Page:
"The complex at Beacon Hill could well be one of England's last but most significant unexplored historical landmarks"
Although she had been reclaimed by nature for the past 65 years, Beacon Hill Fort's guns once guarded Britain through two world wars where she was the front line defence against an enemy naval invasion.
Friends, Paul Valentine and Barry Sharp, (with the right backing) intend to transform her and Harwich's fortunes
"Our town has become the forgotten gem of Essex but there is a real sense of naval history here."
Beacon Hill Fort was developed under King Henry VIII's reign, evidence seems to be emerging that the site could date back to the Romans.
"Originally built in the 19th century, it saw use in World War One, and was re-adapted in World War II, retaining the same basic plan. A new emplacement was built to the south and fitted with twin 6 pounder (2.7 kg) guns, used for fast moving targets such as torpedo boats. Search lights were added to the 1860 battery on the front, and a pill box built on the extreme south west corner of the fort on Dovercourt Bay. The fort contains six main gun emplacements, battery observation post, two pill boxes, shelters, accommodation for officers, guard hut, store, workshops, fire engine shed, magazines, electricians store and shop, engine room and electric light platforms. The works continue along the coast northwards, comprising a massive bank into which pill boxes and a two storey hexagonal radar tower have been constructed, all with commanding views of the Orwell estuary opposite Landguard fort. Many of the 20th century buildings survive and retain important military information on the architecture of gun installations, ammunition storage, communications, observation and radar posts." Quote from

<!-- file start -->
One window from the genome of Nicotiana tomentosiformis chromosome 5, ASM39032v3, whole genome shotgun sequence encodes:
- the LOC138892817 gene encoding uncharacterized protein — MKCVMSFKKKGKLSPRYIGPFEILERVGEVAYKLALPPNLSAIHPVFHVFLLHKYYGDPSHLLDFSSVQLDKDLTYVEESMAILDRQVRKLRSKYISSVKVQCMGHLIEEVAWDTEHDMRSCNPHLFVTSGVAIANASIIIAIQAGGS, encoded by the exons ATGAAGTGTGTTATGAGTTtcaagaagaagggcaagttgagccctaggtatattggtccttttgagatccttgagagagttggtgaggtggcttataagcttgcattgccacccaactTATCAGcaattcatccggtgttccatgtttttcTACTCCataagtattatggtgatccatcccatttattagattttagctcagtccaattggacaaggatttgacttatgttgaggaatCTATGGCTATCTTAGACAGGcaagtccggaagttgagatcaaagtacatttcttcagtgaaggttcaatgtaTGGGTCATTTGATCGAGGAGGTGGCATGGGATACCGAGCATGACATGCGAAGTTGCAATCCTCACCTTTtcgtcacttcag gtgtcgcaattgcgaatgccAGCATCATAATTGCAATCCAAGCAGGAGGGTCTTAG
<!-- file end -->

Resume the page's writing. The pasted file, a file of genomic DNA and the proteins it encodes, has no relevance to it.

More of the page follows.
The fort was cutting edge in its day with the technology that was installed there like radar. Experimental "Pop up" 6 pound BL guns.
The site covers a relatively compact area sitting on the promontory of "Blackmans Point" on top of Beacon Hill on the coast at Harwich, Essex, in South East England.
Most of the buildings still remain and are in remarkable condition considering their age and the effect 65 years of vegetation and vandalism have had.
This photo is dated 1932 and before the enhancements of WW2
But apart from the wooden buildings everything is still in place as well as a number of later editions, some of which were built on top of those shown.
But the question we get asked most about are the tunnels. Yes we have lots and (at the time of typing) some that are shown on maps we have but clearly still bricked up.
Most of the guns have underground stores and magazines with lifts up to the guns, and there are some tunnels that connect the different structures.
Under the large mound in the center is the WW1 underground steam engine house which was later used as a bomb proof shelter and workshops in WW2, it is very extensive down there.
I will clarify that although we call them tunnels, alot it would seem, were buildings constructed in large holes and then covered in earth which you have to enter by going down some stairs so not strictly "Tunnelled" as such but have the appearance of.
All over the site as we clear brambles etc, we are finding small structures that are not shown on any documents, so we know she will be holding onto some secrets for many years to come.
We are very aware of preserving anything we uncover and great care is taken when investigating such finds.